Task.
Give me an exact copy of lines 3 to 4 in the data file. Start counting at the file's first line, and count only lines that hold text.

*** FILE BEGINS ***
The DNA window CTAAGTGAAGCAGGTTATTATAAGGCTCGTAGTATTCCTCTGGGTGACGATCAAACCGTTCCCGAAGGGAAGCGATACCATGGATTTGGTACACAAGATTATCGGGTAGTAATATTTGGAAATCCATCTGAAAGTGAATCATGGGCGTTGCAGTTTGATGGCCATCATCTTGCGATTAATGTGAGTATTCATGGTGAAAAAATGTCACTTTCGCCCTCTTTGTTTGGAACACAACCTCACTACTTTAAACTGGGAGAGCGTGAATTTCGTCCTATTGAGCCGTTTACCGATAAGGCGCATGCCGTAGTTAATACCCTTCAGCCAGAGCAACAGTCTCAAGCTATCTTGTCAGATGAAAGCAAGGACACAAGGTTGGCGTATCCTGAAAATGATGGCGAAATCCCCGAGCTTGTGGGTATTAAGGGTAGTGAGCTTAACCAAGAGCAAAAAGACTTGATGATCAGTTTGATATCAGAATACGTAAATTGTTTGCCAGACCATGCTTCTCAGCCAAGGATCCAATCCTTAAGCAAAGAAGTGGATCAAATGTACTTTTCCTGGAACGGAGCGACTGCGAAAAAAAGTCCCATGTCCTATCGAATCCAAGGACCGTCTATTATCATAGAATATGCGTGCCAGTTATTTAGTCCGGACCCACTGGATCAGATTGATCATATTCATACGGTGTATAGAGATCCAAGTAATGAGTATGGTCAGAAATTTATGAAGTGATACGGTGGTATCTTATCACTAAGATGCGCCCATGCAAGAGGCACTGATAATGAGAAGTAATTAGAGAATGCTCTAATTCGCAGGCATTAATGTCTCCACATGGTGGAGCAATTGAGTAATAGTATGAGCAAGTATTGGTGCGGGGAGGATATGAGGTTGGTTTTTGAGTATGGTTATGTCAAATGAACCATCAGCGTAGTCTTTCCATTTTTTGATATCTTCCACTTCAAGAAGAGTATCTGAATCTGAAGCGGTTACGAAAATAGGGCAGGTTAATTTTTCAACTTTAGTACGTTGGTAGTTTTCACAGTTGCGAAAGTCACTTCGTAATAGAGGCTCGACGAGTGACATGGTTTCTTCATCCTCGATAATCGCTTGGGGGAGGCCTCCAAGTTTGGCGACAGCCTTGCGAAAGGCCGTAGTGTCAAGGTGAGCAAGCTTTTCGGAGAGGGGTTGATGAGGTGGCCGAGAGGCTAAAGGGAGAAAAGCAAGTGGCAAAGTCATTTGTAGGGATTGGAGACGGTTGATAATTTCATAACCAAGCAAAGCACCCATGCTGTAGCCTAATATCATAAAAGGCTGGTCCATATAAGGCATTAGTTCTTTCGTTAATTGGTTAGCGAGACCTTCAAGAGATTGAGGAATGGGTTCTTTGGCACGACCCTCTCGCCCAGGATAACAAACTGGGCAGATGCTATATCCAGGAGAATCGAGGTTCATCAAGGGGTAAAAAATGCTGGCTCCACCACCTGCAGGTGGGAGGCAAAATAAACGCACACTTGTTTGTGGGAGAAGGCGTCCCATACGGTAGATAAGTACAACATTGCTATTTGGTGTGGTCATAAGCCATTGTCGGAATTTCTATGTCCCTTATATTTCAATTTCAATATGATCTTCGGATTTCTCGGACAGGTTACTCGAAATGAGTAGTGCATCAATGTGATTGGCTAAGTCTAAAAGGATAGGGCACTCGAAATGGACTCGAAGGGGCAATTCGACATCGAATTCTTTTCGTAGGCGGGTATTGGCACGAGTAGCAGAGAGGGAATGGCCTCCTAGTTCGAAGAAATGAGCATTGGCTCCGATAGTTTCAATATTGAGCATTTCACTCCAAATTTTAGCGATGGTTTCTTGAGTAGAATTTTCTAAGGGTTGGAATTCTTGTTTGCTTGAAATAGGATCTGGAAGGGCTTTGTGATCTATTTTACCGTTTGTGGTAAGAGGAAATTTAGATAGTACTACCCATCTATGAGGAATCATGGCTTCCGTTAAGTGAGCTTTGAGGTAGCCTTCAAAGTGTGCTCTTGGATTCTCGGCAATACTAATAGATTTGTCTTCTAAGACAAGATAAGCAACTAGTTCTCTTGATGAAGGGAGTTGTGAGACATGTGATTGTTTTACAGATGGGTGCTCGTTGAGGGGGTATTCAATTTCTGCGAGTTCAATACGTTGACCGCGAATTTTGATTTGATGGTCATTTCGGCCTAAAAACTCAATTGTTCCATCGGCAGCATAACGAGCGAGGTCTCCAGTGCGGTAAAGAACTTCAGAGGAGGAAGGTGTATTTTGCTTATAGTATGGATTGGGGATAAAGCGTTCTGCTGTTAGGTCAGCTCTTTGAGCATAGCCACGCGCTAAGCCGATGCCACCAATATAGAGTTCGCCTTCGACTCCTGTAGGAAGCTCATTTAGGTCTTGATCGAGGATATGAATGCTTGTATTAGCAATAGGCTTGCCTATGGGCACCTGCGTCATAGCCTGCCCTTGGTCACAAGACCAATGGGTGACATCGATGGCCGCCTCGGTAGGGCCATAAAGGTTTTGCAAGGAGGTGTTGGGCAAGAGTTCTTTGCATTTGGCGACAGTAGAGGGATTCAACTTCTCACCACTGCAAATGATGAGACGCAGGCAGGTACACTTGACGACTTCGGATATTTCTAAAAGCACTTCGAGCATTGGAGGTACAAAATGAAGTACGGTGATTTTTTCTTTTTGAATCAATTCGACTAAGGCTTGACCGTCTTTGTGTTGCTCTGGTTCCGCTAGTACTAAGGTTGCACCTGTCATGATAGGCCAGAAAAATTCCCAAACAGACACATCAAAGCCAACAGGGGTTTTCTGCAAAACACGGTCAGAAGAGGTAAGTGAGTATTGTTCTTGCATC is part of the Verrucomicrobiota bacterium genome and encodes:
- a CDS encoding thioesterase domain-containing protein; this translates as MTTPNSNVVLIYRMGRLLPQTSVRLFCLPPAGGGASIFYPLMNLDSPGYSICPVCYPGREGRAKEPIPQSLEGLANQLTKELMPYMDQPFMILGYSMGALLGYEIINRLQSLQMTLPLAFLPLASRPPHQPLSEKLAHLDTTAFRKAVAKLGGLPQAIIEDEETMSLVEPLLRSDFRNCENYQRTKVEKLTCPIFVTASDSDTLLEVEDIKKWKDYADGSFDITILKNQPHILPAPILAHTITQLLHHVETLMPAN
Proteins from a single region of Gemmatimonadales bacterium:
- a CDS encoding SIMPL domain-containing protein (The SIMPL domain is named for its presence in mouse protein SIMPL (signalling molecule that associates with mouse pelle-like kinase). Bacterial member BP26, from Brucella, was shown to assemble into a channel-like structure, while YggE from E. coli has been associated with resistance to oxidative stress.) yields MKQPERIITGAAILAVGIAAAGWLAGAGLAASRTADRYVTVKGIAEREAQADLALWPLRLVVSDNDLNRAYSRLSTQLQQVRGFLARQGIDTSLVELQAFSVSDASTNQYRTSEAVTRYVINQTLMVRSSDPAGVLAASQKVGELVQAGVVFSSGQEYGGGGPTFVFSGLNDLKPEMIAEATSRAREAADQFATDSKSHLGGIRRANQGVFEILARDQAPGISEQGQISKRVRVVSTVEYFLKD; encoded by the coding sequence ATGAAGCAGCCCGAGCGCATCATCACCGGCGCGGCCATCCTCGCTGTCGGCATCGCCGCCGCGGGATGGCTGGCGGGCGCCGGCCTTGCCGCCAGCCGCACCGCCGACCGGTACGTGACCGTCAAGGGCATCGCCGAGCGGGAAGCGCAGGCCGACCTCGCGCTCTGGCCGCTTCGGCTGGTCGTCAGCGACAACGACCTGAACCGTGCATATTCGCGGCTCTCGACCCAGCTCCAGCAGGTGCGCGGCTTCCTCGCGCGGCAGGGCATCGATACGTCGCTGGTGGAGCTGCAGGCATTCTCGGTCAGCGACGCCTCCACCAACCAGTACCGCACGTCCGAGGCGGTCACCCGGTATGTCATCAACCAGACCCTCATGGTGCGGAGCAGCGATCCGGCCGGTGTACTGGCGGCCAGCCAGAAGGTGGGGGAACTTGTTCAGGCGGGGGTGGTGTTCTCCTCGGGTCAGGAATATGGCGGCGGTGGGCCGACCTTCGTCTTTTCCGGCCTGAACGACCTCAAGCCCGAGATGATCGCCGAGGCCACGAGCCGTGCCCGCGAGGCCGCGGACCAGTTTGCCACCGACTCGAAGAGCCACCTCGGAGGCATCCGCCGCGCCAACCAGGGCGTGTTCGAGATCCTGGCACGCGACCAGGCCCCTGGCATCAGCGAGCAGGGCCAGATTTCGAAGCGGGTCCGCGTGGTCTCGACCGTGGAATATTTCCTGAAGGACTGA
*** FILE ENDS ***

Proteins from a single region of Gemmatimonadales bacterium:
- a CDS encoding SIMPL domain-containing protein (The SIMPL domain is named for its presence in mouse protein SIMPL (signalling molecule that associates with mouse pelle-like kinase). Bacterial member BP26, from Brucella, was shown to assemble into a channel-like structure, while YggE from E. coli has been associated with resistance to oxidative stress.) yields MKQPERIITGAAILAVGIAAAGWLAGAGLAASRTADRYVTVKGIAEREAQADLALWPLRLVVSDNDLNRAYSRLSTQLQQVRGFLARQGIDTSLVELQAFSVSDASTNQYRTSEAVTRYVINQTLMVRSSDPAGVLAASQKVGELVQAGVVFSSGQEYGGGGPTFVFSGLNDLKPEMIAEATSRAREAADQFATDSKSHLGGIRRANQGVFEILARDQAPGISEQGQISKRVRVVSTVEYFLKD; encoded by the coding sequence ATGAAGCAGCCCGAGCGCATCATCACCGGCGCGGCCATCCTCGCTGTCGGCATCGCCGCCGCGGGATGGCTGGCGGGCGCCGGCCTTGCCGCCAGCCGCACCGCCGACCGGTACGTGACCGTCAAGGGCATCGCCGAGCGGGAAGCGCAGGCCGACCTCGCGCTCTGGCCGCTTCGGCTGGTCGTCAGCGACAACGACCTGAACCGTGCATATTCGCGGCTCTCGACCCAGCTCCAGCAGGTGCGCGGCTTCCTCGCGCGGCAGGGCATCGATACGTCGCTGGTGGAGCTGCAGGCATTCTCGGTCAGCGACGCCTCCACCAACCAGTACCGCACGTCCGAGGCGGTCACCCGGTATGTCATCAACCAGACCCTCATGGTGCGGAGCAGCGATCCGGCCGGTGTACTGGCGGCCAGCCAGAAGGTGGGGGAACTTGTTCAGGCGGGGGTGGTGTTCTCCTCGGGTCAGGAATATGGCGGCGGTGGGCCGACCTTCGTCTTTTCCGGCCTGAACGACCTCAAGCCCGAGATGATCGCCGAGGCCACGAGCCGTGCCCGCGAGGCCGCGGACCAGTTTGCCACCGACTCGAAGAGCCACCTCGGAGGCATCCGCCGCGCCAACCAGGGCGTGTTCGAGATCCTGGCACGCGACCAGGCCCCTGGCATCAGCGAGCAGGGCCAGATTTCGAAGCGGGTCCGCGTGGTCTCGACCGTGGAATATTTCCTGAAGGACTGA